Lord Voldemort is no Gellert Grindelwald.
Why? Because as a villain, a dark lord, Lord Voldemort was so extreme, so vile and hateful and cruel, that he was easier to see as fictional than the insidious Gellert Grindelwald who easily wins people over to the dark side with soft words, a gentle touch and a deceptively calm demeanor.
Anyone who has stopped by here knows my love for the Harry Potter stories, and how much I admire the way they shaped the reading habits of an entire generation. My own daughter grew up with the books – reading them numerous times in English and in Russian.
Naturally when Fantastic Beasts came out, we were eager to dig into that adventure as well. Though not as spellbinding as Harry’s story had been – with the newness of it all: Hogwarts, Hedwig’s Theme, wands, cloaks, magical spells and good against evil – Fantastic Beasts and Where to Find Them as well as The Crimes of Grindelwald, do have their own magic. Their own newness. Their own sense of foreboding.
As a charismatic and cunning villain, Gellert Grindelwald, confidently stood in the center of a crowded arena and told the people who had come to hear him speak of the evil that we, the ‘others’ – the muggles/no-majes – would inflict upon the world. He did not lie to them. He had no need to. Instead, in a blinding and vivid vision, he showed them coming horrors and destruction. Horrors and destruction described in our own history books. Horrors and destruction we cannot ignore, forget or deny.
Yet Grindelwald’s plan to prevent it all – a plan willfully applauded by many in attendance – was darker, more horrific and destructive than what already seemed fated to come. Sadly, he offered only one of two nightmare scenarios. And each was tainted by the lust for total dominion of one people over another ‘lesser’ kind.
The pitting of one people against another, the vilifying of whole groups, of blaming them for all the world’s ails…is as
old as time. That’s why I find Johnny Depp’s portrayal of Gellert Grindelwald so terrifying. He’s refined. Beautiful. Charming. Yet beneath that compelling mystique there seems to be a bubbling cauldron’s worth of power and emotion.
Warnings signs are all around us, in plain sight. They have always been. Yet while
generation after generation adopts the slogan: “Never Again”, that same frightening and divisive call to arms is too often repeated. In film as in real life.
More than a decade ago, an entire generation was introduced to the magical, wondrous world of Harry Potter.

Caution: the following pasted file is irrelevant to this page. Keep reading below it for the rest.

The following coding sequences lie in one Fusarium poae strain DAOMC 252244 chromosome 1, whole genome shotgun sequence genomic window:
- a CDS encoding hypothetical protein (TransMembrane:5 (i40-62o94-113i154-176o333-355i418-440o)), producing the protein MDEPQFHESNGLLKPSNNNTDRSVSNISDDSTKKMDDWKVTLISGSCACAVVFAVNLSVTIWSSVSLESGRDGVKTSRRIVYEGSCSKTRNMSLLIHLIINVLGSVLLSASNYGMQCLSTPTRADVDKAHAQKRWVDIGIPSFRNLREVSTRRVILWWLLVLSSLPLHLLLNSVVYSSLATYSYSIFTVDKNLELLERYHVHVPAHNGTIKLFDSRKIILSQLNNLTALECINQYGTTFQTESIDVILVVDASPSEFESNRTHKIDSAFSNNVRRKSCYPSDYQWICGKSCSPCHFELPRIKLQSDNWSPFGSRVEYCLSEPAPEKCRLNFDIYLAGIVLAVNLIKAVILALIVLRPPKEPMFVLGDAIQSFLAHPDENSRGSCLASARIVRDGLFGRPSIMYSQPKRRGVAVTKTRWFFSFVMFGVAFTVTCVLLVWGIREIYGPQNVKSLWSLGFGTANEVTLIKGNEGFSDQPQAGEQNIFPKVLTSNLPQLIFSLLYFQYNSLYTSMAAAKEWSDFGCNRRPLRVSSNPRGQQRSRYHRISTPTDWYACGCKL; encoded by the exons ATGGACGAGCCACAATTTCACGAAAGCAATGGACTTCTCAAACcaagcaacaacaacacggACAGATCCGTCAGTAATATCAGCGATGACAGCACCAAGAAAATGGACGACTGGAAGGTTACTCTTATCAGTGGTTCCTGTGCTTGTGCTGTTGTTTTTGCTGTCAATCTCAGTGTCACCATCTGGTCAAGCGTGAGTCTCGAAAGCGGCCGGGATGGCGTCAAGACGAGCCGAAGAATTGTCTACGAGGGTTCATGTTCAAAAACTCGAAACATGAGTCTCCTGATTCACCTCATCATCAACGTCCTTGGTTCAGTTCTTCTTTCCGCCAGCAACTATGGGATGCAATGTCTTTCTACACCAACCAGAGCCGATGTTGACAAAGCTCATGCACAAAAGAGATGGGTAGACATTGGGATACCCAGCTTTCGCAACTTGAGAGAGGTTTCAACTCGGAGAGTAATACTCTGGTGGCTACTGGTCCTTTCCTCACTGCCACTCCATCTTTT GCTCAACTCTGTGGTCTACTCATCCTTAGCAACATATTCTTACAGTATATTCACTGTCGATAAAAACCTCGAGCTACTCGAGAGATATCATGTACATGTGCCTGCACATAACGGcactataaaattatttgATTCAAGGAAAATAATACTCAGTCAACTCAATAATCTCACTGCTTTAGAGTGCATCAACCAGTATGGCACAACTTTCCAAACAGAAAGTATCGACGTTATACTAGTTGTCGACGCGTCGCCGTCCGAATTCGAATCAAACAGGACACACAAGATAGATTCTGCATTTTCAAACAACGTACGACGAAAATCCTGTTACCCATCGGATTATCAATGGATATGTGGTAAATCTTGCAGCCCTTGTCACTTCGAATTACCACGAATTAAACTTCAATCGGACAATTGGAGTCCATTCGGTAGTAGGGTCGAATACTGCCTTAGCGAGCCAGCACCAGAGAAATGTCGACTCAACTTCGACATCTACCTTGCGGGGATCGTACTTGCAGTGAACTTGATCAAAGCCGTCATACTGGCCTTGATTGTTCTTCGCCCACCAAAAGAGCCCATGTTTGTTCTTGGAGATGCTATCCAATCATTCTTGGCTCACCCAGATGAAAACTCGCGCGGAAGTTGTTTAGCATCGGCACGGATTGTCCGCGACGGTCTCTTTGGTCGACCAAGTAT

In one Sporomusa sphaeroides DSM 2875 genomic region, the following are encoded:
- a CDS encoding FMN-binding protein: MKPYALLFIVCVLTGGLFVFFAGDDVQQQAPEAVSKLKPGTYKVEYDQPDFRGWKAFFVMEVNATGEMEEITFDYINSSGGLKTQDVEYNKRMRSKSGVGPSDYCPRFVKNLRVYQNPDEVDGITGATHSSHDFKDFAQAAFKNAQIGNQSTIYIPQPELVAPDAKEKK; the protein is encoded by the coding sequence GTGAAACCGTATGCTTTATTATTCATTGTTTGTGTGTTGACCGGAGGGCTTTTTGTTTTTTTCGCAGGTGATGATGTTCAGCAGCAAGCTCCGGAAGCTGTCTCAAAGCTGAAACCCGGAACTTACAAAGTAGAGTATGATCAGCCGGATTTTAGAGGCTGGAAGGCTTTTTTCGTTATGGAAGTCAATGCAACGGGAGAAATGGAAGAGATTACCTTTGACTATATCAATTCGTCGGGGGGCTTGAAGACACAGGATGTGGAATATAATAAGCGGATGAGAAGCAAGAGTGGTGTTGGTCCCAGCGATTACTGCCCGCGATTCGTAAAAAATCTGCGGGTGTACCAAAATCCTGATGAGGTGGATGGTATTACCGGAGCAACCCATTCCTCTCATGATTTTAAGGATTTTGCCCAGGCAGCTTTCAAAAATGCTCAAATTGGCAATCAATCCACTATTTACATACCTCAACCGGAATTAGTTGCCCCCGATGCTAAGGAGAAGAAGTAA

It was a world full of friendships, hard lessons and evil.
Harry’s innocence, though it fought valiantly to hang on, was lost very early. The tragic attack on his world, his family and others, left him scarred – physically and emotionally.
A decade ago, another scar, a real scar in the real world, was left on American soil and in the hearts of many around the world. 9/11 changed the perception of adults. It changed our sense of security. The collective sense of insecurity became pervasive, and could not be hidden from our children.
Years ago – a generation ago – adults worked to absorb and hide concern and fear so children wouldn’t have to know about danger in the world. Children could be children – innocent, naïve, oblivious. Happy and free from worry, free from the burdens of adulthood, of evil.
But, 9/11 brought that evil into focus. There was no hiding it. Our children felt every breath of it. And while they could not ignore it, many of them were too young to process it, to understand it.
With Harry Potter books and movies running along the same time as al Qaeda gained steam, the children were able to give fear a home. They saw Voldemort as evil while we saw bin Laden as evil. They watched this fictitious evil grow stronger, be fought, grow stronger yet again. And they watched Harry, and all the other ‘good’ people, as they struggled to counter the terrorist acts of Voldemort and the Death Eaters. It was much the same as the West struggled to beat back, contain and defeat bin Laden and al Qaeda. While this real-life process will take a lot more than a wave of a wand or a spoken Latin phrase, the connection is clear.
Now, a decade later, Bin laden is dead, killed on May 2nd. Voldemort has been obliterated (his last breath ALSO on May 2nd). And while the destruction, pain and devastation remain, so does hope. Our children have grown. They’re no longer wide-eyed and innocent. They are now street smart and educated. They’re young adults coming into their own, recognizing good and evil. Understanding where each rests in society, and feeling confident that they can overcome it. They can fight back. They witnessed the most horrific act of terrorism in US history. They witnessed the destruction of the fictitious world they love. And they witnessed, “19 Years Later” as it says in the book, how even through horror, even through death and destruction, life goes on.
There is no line between winning and losing. That area is blurred and wide. Winning is measured by love, friendship and integrity, while loss occurs when there is no hope.
Harry Potter will forever be a force in the minds of an entire generation. It thrilled. It frightened. It stirred. I will miss hearing about the newest book coming out and the newest film being released. I will miss the excitement in my daughter’s young eyes as she discussed the symbolism she saw in the stories. I will miss the years of toy wands, wizard-cape costumes and witch’s brooms. A lifetime – my child’s lifetime – was shared with Harry Potter. I watched her grow and mature along with the characters. The actors.
I am sad to see it end, but I am happy we had it at the time we did. Besides giving children a fantasy to explore, it gave them books to read and ideas to debate and exchange. In the dark shadow of 9/11, Harry Potter offered hope, and for that, I am forever grateful.
Thank you Harry, Hermione, Ron and all the others. Most especially, thank you J.K. Rowling.